By Ginny A. Roth
In 1959, the National Institutes of Health (NIH) gained the photographic talents of Gerald “Jerry” Hecht. For nearly three decades (1959–1987) Hecht followed NIH surgeons into operating theaters, nurses and technicians into laboratories, and in the footsteps of prominent people in the health industry to prestigious locations, such as the White House, where he photographed Wilbur J. Cohen and his wife Eloise arriving at the White House to take the oath of office as Secretary of the Department of Health, Education, and Welfare on May 16, 1968.
Having started his career in the Medical Arts and Photography section, Hecht documented the Institutes’ public affairs by creating film highlights of research being performed at the various Institutes. In 1973, he settled into what would be a permanent position in the NIH audiovisual branch.
Among his many accomplishments were producing television public service announcements warning the public about health hazards such as high blood pressure, producing stories about NIH for various television programs including Today and 20/20, and directing films of NIH research, including the film Rabies Alert, which was released in 1987, the year of Hecht’s retirement.
Hecht used his photographic skills to make NIH more accessible to the media, and thereby to the public.
For example, according to the NIH Record in 1987:
While working at the AV Branch, Jerry helped support the research of Dr. Gary Hodgen, a scientist formerly at the National Institute of Child Health and Human Development. He filmed the surgical fertilization of a monkey with blocked fallopian tubes. (The monkey later gave birth to a normal, healthy infant as a result of the operation.) His photography enabled Hodgen to publicize his re- search and was later aired on national television.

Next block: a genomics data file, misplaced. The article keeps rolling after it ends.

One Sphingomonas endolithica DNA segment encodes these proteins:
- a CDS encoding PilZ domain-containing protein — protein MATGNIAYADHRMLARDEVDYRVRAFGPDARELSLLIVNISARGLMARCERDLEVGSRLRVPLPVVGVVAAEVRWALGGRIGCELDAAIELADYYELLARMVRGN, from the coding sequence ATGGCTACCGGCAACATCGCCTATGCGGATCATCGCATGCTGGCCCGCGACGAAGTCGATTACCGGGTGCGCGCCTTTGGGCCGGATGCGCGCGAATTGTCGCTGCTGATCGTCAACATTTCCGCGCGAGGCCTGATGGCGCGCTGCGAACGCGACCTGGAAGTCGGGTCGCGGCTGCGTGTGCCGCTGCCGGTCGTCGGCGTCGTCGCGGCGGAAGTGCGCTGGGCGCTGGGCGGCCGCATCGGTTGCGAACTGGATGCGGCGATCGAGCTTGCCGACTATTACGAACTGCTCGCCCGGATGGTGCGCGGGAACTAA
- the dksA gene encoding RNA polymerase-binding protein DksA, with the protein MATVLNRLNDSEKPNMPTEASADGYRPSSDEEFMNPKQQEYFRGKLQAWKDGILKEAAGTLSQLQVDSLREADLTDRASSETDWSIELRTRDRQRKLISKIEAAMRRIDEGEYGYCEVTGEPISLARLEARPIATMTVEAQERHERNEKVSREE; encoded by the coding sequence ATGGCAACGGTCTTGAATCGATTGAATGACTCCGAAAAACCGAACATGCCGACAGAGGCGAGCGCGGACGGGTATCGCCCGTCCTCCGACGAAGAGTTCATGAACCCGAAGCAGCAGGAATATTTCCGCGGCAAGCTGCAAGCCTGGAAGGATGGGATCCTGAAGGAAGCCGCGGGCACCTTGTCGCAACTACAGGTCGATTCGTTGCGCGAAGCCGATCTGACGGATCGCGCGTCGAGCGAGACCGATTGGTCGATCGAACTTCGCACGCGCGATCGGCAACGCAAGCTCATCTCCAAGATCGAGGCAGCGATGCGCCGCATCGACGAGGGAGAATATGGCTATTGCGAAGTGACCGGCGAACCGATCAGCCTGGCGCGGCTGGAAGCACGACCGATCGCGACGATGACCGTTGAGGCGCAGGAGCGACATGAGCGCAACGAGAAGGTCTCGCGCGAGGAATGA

Jerry Hecht passed away on November 24, 2016. His legacy lives on in the thousands of photographs and films that raised the profile of the NIH during an exciting time in health care, when the fields of heart surgery and biomedical research were expanding. His work revealing behind the scenes and connecting NIH scientists and reporters provides a visually compelling historical record of life at the NIH.
In 2010, Hecht donated a collection of over 500 of his photographs to the National Library of Medicine (NLM) that were taken during his career as photographer at NIH. The collection preserves his efforts through his decades-long tenure to document and interpret NIH research for the public.
The collection of 500 photographs donated by Jerry Hecht can be viewed in the History of Medicine Division Reading Room at NLM. To access other images by Jerry Hecht, explore the Office of NIH History Flickr page devoted to his photography. Additionally, IHM in Digital Collections includes several photographs produced by Hecht, including the most viewed image on HMD’s Flickr site, ”Little Girl Getting New Leg Cast.”
This gallery features a selection of images from the Jerry Hecht Collection.
The Jerry Hecht Collection can be accessed in person in the NLM History of Medicine Reading Room.
Ginny A. Roth is the Curator of Prints & Photographs in the History of Medicine Division at the National Library of Medicine.